Cat and Mouse is actually a novella, originally a part of Dog Years that broke off and took on a life of its own; on the surface it is the tale of Joachim Mahlke, a high school student with a protruding adam's apple (the Mouse of the title), and his fascination with a sunken Polish minesweeper after he learns to swim at the age of thirteen. It is also the story of Pilenz, the narrator and Mahlke's best friend. The two spend their high school years in wartime Poland, reacting to various things, and that's about as much plot as this little slice of life needs.

    The interesting thing about Cat and Mouse is its complete difference in tone from the other two novels. Both The Tin Drum and (what I've read so far of) Dog Years have the same high-pitched, almost hysterical humor combined with a profound sense of teleology (not surprising given the apocalyptic nature of life in Danzig under the Nazis); Grass attempts to confront the horror with over-the-top slapstick, because only through that kind of comparison is it possible to make the reader understand. But while Cat and Mouse has its moments of the same kind of ribald humor, it is more dignified, in a sense, and closer to reality; enough so, at least, that when the book reaches its inevitable climax and denoument, one feels more genuine, or more human, reactions to the fates of Pilenz and Mahlke than one does to Oskar, the hero of The Tin Drum. Perhaps that is why it was segmented off from Dog Years; perhaps there was another reason. Whatever the case, it stands on its own and as an integral part of Grass' magnum opus.

  7. Calzean Calzean says:

    Its a simple enough story of a boy, Mahlke, who grows up in Danzing and goes to WWII. But the book is full of complexities, analogies and frequent shifts in the point of the narrator view.
    Mahlke's appearance is a bit of a joke and he has some odd characteristics. The story (I think) is how he (and others) are the hunted to a hungry uncaring society.

  8. Cody Cody says:

    I honestly don't know how anyone could give this less than 5 stars. (Taste being subjective, I understand that we like what we like.) It's flawless, without an ounce of fat on it. After finishing The Tin Drum yesterday, I started Cat and Mouse this morning. Having had the chance to finish it this evening, I'm still sitting here, some hours later, floored by it. Achingly beautiful and haunting. If you're looking for The Tin Drum II, this isn't it. Better yet: it's an entirely different animal with no less an impact than its predecessor. In fact, I argue that its overall impact is greater, as is the book as a piece of art unto itself. There is some devastating beauty here...That rarest of things: a perfect book.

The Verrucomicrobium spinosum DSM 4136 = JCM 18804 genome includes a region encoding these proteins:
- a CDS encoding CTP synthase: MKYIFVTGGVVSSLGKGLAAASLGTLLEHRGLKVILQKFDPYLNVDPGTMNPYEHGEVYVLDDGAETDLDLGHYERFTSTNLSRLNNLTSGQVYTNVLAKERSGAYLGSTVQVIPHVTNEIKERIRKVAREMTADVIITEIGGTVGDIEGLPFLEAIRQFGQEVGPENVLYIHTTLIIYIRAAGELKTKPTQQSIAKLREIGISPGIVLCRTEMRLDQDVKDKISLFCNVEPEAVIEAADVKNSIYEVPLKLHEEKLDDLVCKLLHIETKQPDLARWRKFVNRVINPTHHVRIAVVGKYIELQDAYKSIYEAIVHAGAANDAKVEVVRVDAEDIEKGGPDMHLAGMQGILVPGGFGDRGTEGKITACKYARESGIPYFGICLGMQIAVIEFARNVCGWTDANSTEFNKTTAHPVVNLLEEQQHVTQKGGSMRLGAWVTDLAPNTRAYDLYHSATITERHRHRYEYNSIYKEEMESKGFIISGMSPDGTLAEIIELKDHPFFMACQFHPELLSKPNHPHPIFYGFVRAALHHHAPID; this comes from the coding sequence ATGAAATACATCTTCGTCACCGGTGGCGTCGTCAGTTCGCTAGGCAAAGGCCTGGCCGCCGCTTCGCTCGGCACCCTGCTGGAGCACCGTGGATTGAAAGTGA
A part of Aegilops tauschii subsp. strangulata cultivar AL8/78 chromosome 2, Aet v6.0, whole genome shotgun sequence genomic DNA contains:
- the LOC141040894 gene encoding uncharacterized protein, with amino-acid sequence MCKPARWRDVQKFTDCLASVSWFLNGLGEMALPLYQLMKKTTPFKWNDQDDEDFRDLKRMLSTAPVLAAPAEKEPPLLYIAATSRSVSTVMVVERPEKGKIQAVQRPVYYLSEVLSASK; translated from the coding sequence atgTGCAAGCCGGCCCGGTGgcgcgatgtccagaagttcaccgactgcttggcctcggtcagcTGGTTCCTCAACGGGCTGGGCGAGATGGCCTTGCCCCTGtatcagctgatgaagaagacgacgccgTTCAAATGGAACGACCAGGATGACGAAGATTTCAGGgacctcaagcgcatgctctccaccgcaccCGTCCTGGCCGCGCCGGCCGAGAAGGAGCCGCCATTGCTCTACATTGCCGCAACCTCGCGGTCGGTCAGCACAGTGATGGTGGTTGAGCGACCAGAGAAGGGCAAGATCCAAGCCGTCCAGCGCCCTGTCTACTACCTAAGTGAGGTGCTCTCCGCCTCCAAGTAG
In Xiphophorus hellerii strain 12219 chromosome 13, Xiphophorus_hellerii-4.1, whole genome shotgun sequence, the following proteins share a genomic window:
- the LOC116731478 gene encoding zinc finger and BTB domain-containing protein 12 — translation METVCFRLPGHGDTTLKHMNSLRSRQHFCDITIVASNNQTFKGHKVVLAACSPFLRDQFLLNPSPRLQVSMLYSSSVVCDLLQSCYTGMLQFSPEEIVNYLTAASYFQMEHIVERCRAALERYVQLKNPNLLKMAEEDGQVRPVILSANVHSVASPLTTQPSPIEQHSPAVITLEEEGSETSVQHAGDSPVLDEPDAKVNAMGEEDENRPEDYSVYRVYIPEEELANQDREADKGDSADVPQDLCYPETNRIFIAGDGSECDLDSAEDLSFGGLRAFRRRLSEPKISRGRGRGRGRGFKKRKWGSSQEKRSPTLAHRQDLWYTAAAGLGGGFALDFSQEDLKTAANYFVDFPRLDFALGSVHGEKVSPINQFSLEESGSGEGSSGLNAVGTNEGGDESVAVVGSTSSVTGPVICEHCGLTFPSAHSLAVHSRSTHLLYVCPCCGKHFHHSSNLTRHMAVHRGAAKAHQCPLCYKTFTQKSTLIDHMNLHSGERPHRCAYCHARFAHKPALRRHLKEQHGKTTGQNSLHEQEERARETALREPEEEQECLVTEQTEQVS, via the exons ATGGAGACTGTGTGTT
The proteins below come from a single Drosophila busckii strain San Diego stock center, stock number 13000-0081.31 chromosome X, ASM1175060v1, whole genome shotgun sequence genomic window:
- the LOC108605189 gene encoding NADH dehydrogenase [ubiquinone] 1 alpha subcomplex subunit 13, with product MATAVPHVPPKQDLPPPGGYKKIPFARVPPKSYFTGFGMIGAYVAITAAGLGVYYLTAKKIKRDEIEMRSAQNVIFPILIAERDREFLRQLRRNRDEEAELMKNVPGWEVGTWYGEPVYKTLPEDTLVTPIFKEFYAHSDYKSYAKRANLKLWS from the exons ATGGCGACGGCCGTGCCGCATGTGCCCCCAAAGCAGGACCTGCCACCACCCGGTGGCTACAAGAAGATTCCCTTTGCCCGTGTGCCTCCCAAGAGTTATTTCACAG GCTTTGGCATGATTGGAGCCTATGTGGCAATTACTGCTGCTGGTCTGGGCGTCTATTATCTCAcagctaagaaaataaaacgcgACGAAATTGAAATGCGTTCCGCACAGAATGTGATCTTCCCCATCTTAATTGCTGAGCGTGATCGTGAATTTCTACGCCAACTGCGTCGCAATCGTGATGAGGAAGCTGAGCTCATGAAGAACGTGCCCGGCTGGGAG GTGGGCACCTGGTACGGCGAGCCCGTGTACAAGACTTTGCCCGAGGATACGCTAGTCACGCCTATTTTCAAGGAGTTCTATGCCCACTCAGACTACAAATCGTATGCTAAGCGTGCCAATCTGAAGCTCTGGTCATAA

9. Andrew Andrew says:

    Ostensibly set in the same world as The Tin Drum, although the little boy with the drum and the piercing shrieks barely makes an appearance. Really, it is more the story of an adolescence in the shadow of the Nazi regime, and how the regime shapes what would be an otherwise unremarkable teenage boy's life of hanging out at the beach and exploring old shipwrecks. Beautifully told, grotesquely real, and closer to Mishima's The Sailor Who Fell from Grace with the Sea in tone than anything else.

  10. Manisha Manisha says:

    I was disappointed in this second book of the trilogy. It was short, which is what I loved. And sadly, it was the only thing I loved about it.

    As with the first, this book is about the coming of age tale of a boy. In this case, the story was told by his best friend. It wasn't a horrible tale at all. The concept was brilliant, I thought, however, the execution fell flat. I just didn't care about the characters as I did in the first book. And it didn't help that I found this book boring for most of it.

    Logically, I know the writing was good and the literary standard was met. However, this book just didn't sit well with me. Something was clearly missing, and after thinking about it for a day, I still don't know what it was.

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10 thoughts on “Katz und Maus

  1. Ahmad Sharabiani Ahmad Sharabiani says:

    449. Katz und Maus = Cat And Mouse (Die Danziger Trilogie = Danzig Trilogy #2), Günter Grass

    Cat and Mouse, published in Germany in 1961 as Katz und Maus, is a novella by Günter Grass, the second book of the Danzig Trilogy, and the sequel to The Tin Drum.